The Cancer Development and Progression (CDP) research program, one of the three current and interactive programs of the Cancer Therapy &Research Center (CTRC) at the University of Texas Health Science Center at San Antonio (UTHSCSA), has evolved from the merging of essential elements of several cancer center programs since the last competitive renewal. The major thematic areas under CDP are: (1) Genomic Integrity, (2) Aging and Cancer, (3) Chronic Inflammation and Cancer, and (4) Women's Cancer. The reorganization reflects some significant changes in the previous program areas, including the departure of several key members and new cancer focuse areas brought to the Center by newly recruited cancer research scientists. The new programmatic structure provides a consolidated platform that is more conducive to collaborative and integrative cancer research. All of the above themes have the potential to develop or re-develop into strong, stand-alone programs in the future, and are expected to do so. The overarching scientific goals of the CDP Program are: (1) to integrate basic research in genomic integrity, age-related cancer susceptibility, tumor microenvironment, and hormone actions and therapeutic resistance in women's cancer to gain a deeper understanding of cancer development and progression;(2) to foster cross-disciplinary collaboration between CDP and the research programs in population studies and experimental and developmental therapeutics;and (3) to translate findings of genetic instability, tumor immunity, obesity/nutrition, and hormone resistance into better cancer prevention and treatment. Currently, the CDP research program has 23 key cancer-focused and funded members and another 25 funded members who conduct cancer-related research that contributes to the understanding of cancer development and progression. Cancer research in the CDP Program receives a total of $7.5 million in peer-reviewed funding (direct), of which $2.4 million is from the NCI (direct). In the current funding period, researchers in the CDP program have made a number of major accomplishments in many areas of cancer biology. These include discoveries of novel factors in double strand DNA break repair, new molecular links between genetic instability and aging, important insight into host-tumor interactions, and molecular interplay of hormone synthesis and actions in breast cancer development. With new cancer research focus, reconfigured interactive programmatic structure, and strong leadership, the CDP Program is well positioned to synergize and integrate further the multi-disciplinary cancer research ongoing in our Cancer Center.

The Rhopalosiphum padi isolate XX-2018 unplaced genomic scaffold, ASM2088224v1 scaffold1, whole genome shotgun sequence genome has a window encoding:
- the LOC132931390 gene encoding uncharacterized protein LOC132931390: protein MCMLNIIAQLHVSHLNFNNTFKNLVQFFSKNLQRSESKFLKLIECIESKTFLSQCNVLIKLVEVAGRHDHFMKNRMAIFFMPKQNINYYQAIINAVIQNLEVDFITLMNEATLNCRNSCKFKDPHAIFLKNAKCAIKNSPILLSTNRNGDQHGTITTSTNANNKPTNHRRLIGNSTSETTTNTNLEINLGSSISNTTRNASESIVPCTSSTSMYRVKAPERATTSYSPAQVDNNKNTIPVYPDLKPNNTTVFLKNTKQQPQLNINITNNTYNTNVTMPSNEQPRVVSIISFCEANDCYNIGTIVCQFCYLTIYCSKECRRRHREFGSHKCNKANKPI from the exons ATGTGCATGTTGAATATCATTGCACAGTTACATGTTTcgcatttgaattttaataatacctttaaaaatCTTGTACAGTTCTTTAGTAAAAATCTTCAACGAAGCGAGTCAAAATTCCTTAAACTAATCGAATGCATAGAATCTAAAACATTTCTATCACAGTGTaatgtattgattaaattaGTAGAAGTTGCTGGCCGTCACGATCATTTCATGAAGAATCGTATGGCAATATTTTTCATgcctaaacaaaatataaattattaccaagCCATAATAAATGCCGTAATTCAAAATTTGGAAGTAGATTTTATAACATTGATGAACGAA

The broad yet thematically linked research themes in the CDP Program represent a strong foundation for basic cancer-focused research in the Cancer Center. By integrating trans-disciplinary efforts to address the fundamental problems in cancer development and progression, this Program has the tremendous potential of leading to new cancer prevention and treatment strategies.
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